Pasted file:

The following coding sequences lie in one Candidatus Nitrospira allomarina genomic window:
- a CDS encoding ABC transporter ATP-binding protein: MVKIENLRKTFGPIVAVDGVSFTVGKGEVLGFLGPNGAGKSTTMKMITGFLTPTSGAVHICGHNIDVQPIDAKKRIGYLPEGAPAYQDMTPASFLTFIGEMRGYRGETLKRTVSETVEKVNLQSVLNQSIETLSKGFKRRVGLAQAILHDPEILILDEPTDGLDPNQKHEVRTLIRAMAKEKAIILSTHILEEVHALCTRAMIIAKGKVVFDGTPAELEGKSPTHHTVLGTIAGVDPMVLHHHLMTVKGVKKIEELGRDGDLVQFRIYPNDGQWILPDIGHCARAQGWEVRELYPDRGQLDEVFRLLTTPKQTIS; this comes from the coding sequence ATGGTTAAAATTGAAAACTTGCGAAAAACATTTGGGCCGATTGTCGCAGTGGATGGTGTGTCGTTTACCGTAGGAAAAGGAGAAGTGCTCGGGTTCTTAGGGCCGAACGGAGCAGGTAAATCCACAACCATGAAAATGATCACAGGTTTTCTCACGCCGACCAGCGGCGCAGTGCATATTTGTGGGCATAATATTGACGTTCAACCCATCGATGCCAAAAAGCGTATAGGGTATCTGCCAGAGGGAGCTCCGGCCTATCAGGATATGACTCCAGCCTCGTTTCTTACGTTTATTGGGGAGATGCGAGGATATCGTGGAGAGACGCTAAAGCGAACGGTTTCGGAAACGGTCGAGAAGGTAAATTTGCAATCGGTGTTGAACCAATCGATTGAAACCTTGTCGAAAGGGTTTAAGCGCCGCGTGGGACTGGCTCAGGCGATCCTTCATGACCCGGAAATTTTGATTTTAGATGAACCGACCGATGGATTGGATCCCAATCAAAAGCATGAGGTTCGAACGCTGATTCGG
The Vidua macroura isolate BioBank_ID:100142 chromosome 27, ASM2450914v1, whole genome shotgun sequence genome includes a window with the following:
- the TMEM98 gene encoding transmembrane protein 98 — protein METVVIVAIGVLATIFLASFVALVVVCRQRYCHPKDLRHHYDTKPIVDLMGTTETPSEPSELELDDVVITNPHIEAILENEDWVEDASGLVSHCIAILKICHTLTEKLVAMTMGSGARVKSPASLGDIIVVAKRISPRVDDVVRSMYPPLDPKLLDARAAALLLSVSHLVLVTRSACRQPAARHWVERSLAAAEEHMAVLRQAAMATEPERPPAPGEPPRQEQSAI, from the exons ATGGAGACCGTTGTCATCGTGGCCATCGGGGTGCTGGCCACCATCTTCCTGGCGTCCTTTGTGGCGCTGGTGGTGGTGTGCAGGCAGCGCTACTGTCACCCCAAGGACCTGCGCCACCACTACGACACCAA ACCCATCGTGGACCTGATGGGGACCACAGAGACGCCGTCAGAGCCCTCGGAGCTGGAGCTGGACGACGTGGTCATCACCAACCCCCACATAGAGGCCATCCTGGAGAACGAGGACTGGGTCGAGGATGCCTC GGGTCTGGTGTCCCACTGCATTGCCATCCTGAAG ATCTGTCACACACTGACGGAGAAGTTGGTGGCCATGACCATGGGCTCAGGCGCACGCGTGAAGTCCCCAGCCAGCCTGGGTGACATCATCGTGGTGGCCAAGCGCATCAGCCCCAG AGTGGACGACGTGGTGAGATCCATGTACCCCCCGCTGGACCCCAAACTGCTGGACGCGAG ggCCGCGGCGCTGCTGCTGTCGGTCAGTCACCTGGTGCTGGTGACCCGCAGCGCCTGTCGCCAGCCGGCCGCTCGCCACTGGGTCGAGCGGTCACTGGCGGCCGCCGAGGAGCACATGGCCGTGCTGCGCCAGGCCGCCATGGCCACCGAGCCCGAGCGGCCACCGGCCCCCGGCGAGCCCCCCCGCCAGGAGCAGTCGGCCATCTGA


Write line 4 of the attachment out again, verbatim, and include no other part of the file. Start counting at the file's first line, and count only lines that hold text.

- the TMEM98 gene encoding transmembrane protein 98 — protein METVVIVAIGVLATIFLASFVALVVVCRQRYCHPKDLRHHYDTKPIVDLMGTTETPSEPSELELDDVVITNPHIEAILENEDWVEDASGLVSHCIAILKICHTLTEKLVAMTMGSGARVKSPASLGDIIVVAKRISPRVDDVVRSMYPPLDPKLLDARAAALLLSVSHLVLVTRSACRQPAARHWVERSLAAAEEHMAVLRQAAMATEPERPPAPGEPPRQEQSAI, from the exons ATGGAGACCGTTGTCATCGTGGCCATCGGGGTGCTGGCCACCATCTTCCTGGCGTCCTTTGTGGCGCTGGTGGTGGTGTGCAGGCAGCGCTACTGTCACCCCAAGGACCTGCGCCACCACTACGACACCAA ACCCATCGTGGACCTGATGGGGACCACAGAGACGCCGTCAGAGCCCTCGGAGCTGGAGCTGGACGACGTGGTCATCACCAACCCCCACATAGAGGCCATCCTGGAGAACGAGGACTGGGTCGAGGATGCCTC GGGTCTGGTGTCCCACTGCATTGCCATCCTGAAG ATCTGTCACACACTGACGGAGAAGTTGGTGGCCATGACCATGGGCTCAGGCGCACGCGTGAAGTCCCCAGCCAGCCTGGGTGACATCATCGTGGTGGCCAAGCGCATCAGCCCCAG AGTGGACGACGTGGTGAGATCCATGTACCCCCCGCTGGACCCCAAACTGCTGGACGCGAG ggCCGCGGCGCTGCTGCTGTCGGTCAGTCACCTGGTGCTGGTGACCCGCAGCGCCTGTCGCCAGCCGGCCGCTCGCCACTGGGTCGAGCGGTCACTGGCGGCCGCCGAGGAGCACATGGCCGTGCTGCGCCAGGCCGCCATGGCCACCGAGCCCGAGCGGCCACCGGCCCCCGGCGAGCCCCCCCGCCAGGAGCAGTCGGCCATCTGA